Apart from whispering, you will find ASMRtists using different techniques: blowing down the microphone, scratching and tapping (this could involve everything from wood to glass), even the rustle of paper. In some cases, ASMRtists will ask you to follow their directions. This involves eye movements (opening and closing them on cue) or breath control. One of my favourites is an artist called Whispering Willow ASMR, who has more than 462,000 subscribers on YouTube and more than a million followers on TikTok.

Some videos even feature ASMRtists eating, with the focus on the sound of chewing or food being prepared. Now there’s even wood soup ASMR: stirring wooden balls (or other shapes, depending on the themes) with a wooden spoon in a wooden bowl with oil. As outrageous as that might sound, the sound emanating from the wooden shapes clattering against each other is oddly satisfying. The optics are something else too.

Some ASMR artists are trying newer sensory widget toys, playing with slimes (yes!) and lighting and more to stimulate auditory ASMR. On Spotify, you will find playlists on ASMR haircuts (the high-quality sound of a pair of scissors snipping at hair can be really comforting), ASMR massage sounds and other triggers, be it the sound of plastic bubble wraps or something as simple as the opening and closing of buttons.

Is ASMR for you?

First, though, it would be useful to find out if you can respond to ASMR in the first place. According to a February article on the UCLA Health website, researchers estimate that approximately one in five people can experience ASMR. The article adds: “Preliminary research suggests that ASMR shares sensory pathways with experiences like becoming elated by a piece of music or feeling a shiver of delight at something aesthetically pleasing.”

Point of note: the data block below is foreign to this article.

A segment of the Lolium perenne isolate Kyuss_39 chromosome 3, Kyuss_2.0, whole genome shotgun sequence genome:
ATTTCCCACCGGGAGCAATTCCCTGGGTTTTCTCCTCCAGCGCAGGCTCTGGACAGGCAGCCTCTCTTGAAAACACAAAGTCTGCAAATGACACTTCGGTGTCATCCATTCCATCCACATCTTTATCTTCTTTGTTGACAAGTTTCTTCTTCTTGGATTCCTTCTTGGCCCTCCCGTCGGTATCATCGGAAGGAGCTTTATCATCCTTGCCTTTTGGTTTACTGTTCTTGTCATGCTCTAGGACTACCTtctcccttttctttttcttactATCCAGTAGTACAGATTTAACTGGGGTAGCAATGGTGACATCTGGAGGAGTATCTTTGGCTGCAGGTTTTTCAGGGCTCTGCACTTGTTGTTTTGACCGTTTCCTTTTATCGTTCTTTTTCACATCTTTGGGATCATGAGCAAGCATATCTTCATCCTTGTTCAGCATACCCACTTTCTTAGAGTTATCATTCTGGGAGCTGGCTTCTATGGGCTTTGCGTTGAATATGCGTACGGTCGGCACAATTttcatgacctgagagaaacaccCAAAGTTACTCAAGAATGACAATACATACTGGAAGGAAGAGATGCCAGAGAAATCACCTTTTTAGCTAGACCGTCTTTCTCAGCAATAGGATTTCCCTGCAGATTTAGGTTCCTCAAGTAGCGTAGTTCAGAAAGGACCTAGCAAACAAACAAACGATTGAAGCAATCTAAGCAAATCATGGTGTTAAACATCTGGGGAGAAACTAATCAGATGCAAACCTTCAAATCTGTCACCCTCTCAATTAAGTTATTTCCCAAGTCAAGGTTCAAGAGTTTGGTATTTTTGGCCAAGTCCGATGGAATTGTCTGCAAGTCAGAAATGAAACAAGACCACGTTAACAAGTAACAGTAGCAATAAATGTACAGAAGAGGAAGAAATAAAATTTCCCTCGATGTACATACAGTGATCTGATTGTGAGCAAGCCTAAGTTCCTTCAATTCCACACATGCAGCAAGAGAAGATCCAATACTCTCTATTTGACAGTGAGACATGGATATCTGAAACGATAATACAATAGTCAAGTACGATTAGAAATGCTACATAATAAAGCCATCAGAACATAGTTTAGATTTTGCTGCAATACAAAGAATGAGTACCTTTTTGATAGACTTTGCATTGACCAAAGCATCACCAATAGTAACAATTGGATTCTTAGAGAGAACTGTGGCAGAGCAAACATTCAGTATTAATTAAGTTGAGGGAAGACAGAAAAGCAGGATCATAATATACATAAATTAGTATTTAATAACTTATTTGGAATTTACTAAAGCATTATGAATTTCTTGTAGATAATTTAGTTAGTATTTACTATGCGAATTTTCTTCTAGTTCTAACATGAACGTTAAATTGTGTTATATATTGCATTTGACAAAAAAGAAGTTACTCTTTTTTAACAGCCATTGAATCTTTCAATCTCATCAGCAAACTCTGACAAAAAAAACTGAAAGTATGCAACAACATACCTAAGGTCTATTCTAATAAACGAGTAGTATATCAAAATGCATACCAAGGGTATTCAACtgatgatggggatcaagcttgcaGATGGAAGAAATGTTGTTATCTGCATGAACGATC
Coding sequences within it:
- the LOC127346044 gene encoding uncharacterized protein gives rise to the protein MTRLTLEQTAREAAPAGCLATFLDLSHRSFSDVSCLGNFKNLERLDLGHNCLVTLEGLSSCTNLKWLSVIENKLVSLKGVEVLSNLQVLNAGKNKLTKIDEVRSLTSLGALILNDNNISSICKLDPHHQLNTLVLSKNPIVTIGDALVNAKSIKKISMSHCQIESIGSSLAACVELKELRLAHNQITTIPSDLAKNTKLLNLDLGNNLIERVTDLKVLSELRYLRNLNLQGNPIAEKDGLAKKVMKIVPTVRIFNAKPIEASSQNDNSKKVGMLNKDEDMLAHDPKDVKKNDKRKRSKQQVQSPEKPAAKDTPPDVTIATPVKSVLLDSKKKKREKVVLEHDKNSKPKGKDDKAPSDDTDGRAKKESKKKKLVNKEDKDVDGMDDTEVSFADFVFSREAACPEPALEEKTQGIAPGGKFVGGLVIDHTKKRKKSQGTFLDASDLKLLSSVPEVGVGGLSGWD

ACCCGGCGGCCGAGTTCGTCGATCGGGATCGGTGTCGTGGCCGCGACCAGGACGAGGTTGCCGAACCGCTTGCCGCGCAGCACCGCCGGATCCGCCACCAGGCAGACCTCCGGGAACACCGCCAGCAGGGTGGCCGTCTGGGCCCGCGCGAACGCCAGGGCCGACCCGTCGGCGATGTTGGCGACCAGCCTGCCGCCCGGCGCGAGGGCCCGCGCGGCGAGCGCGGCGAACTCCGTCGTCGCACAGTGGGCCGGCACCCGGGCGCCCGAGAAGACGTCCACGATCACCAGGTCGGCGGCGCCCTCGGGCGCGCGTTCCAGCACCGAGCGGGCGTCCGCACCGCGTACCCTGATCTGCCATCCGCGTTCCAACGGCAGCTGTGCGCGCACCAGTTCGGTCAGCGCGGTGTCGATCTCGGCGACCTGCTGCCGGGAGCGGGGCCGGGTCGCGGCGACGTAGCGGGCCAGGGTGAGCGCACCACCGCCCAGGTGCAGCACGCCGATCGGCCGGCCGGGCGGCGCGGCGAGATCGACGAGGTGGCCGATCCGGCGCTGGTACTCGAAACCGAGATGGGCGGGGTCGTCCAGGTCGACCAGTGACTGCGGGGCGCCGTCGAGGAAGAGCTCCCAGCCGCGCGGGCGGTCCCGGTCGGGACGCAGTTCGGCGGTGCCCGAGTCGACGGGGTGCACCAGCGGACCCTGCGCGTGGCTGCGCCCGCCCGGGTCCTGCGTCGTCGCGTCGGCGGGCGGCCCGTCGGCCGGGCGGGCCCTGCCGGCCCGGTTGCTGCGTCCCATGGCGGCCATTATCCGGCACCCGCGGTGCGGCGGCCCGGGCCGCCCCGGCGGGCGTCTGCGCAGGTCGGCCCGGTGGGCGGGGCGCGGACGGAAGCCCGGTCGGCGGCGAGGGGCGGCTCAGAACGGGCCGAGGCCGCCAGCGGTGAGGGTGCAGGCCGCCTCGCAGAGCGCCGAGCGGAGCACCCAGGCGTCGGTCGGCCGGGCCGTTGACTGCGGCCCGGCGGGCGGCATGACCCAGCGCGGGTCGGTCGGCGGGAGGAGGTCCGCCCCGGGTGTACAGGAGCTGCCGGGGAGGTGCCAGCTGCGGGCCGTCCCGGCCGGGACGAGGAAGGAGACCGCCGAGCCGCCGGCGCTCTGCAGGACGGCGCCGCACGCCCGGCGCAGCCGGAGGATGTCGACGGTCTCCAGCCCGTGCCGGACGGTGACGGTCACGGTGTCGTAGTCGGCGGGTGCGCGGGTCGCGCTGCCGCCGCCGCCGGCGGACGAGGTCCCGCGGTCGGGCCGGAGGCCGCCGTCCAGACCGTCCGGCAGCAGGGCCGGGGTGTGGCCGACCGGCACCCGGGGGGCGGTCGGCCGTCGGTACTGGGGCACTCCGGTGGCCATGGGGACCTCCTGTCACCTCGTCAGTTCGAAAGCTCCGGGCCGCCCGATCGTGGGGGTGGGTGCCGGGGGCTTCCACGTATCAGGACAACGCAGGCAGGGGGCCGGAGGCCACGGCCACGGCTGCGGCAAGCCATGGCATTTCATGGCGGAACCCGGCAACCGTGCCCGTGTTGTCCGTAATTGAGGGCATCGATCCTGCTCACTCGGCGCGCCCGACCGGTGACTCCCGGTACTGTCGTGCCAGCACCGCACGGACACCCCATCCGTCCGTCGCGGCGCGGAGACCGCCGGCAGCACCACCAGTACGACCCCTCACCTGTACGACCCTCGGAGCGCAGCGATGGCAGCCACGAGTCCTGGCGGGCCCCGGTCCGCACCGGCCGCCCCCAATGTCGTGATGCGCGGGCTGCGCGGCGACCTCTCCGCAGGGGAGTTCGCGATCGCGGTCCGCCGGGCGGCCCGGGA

The article also cites a 2017 ASMR study that found participants’ heart rates and breathing slowed to levels comparable to relaxation techniques like meditation and yoga.

Why do only some people feel it? “This kind of response has to do a lot with familiarity and emotional connect,” says Vinay Goyal, director, neurology, Institute of Neurosciences, at the Medanta hospital in Gurugram, Haryana. “If you record an EEG of the brain, you will see a lot of beta activity, which shows how anxious or hyperactive you are. When you do any sort of music therapy—or any other therapy—we have noticed that these beta waves go down. Scientifically, it is very well known that when the beta waves go down, you feel better and relaxed.”

Since ASMR is mostly audio-centric, picking good headphones to listen to such content helps. Basically, you are looking for headphones that can deliver rich and clear sound quality. Active noise cancellation is a plus. For some, earbuds might work better, depending on fit and comfort.

There’s only one way to find out if ASMR sounds work for you. Just plug in and hit the play button.

Also read: Quiet places are becoming rare. How do you save them?